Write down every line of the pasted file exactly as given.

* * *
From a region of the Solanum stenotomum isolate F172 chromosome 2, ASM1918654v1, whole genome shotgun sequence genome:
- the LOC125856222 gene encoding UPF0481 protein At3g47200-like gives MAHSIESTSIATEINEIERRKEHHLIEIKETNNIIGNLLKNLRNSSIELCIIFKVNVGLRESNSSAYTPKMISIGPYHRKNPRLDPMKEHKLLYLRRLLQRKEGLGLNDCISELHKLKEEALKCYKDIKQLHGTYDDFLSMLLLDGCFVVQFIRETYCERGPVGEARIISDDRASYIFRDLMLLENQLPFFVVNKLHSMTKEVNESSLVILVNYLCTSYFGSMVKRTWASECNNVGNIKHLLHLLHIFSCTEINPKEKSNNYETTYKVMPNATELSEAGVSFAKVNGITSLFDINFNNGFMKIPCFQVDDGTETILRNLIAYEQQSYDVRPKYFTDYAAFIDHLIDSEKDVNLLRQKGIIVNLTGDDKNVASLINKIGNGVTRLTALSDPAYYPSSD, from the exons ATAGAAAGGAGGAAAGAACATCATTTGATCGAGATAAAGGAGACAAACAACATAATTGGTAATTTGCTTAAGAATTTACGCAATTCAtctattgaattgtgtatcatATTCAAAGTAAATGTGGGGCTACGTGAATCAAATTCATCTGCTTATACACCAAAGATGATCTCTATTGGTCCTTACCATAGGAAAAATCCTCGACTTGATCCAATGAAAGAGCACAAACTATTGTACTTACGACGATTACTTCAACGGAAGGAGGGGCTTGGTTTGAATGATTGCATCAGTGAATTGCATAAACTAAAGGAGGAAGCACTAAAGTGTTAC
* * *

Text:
From a region of the Solanum stenotomum isolate F172 chromosome 2, ASM1918654v1, whole genome shotgun sequence genome:
- the LOC125856222 gene encoding UPF0481 protein At3g47200-like gives MAHSIESTSIATEINEIERRKEHHLIEIKETNNIIGNLLKNLRNSSIELCIIFKVNVGLRESNSSAYTPKMISIGPYHRKNPRLDPMKEHKLLYLRRLLQRKEGLGLNDCISELHKLKEEALKCYKDIKQLHGTYDDFLSMLLLDGCFVVQFIRETYCERGPVGEARIISDDRASYIFRDLMLLENQLPFFVVNKLHSMTKEVNESSLVILVNYLCTSYFGSMVKRTWASECNNVGNIKHLLHLLHIFSCTEINPKEKSNNYETTYKVMPNATELSEAGVSFAKVNGITSLFDINFNNGFMKIPCFQVDDGTETILRNLIAYEQQSYDVRPKYFTDYAAFIDHLIDSEKDVNLLRQKGIIVNLTGDDKNVASLINKIGNGVTRLTALSDPAYYPSSD, from the exons ATAGAAAGGAGGAAAGAACATCATTTGATCGAGATAAAGGAGACAAACAACATAATTGGTAATTTGCTTAAGAATTTACGCAATTCAtctattgaattgtgtatcatATTCAAAGTAAATGTGGGGCTACGTGAATCAAATTCATCTGCTTATACACCAAAGATGATCTCTATTGGTCCTTACCATAGGAAAAATCCTCGACTTGATCCAATGAAAGAGCACAAACTATTGTACTTACGACGATTACTTCAACGGAAGGAGGGGCTTGGTTTGAATGATTGCATCAGTGAATTGCATAAACTAAAGGAGGAAGCACTAAAGTGTTAC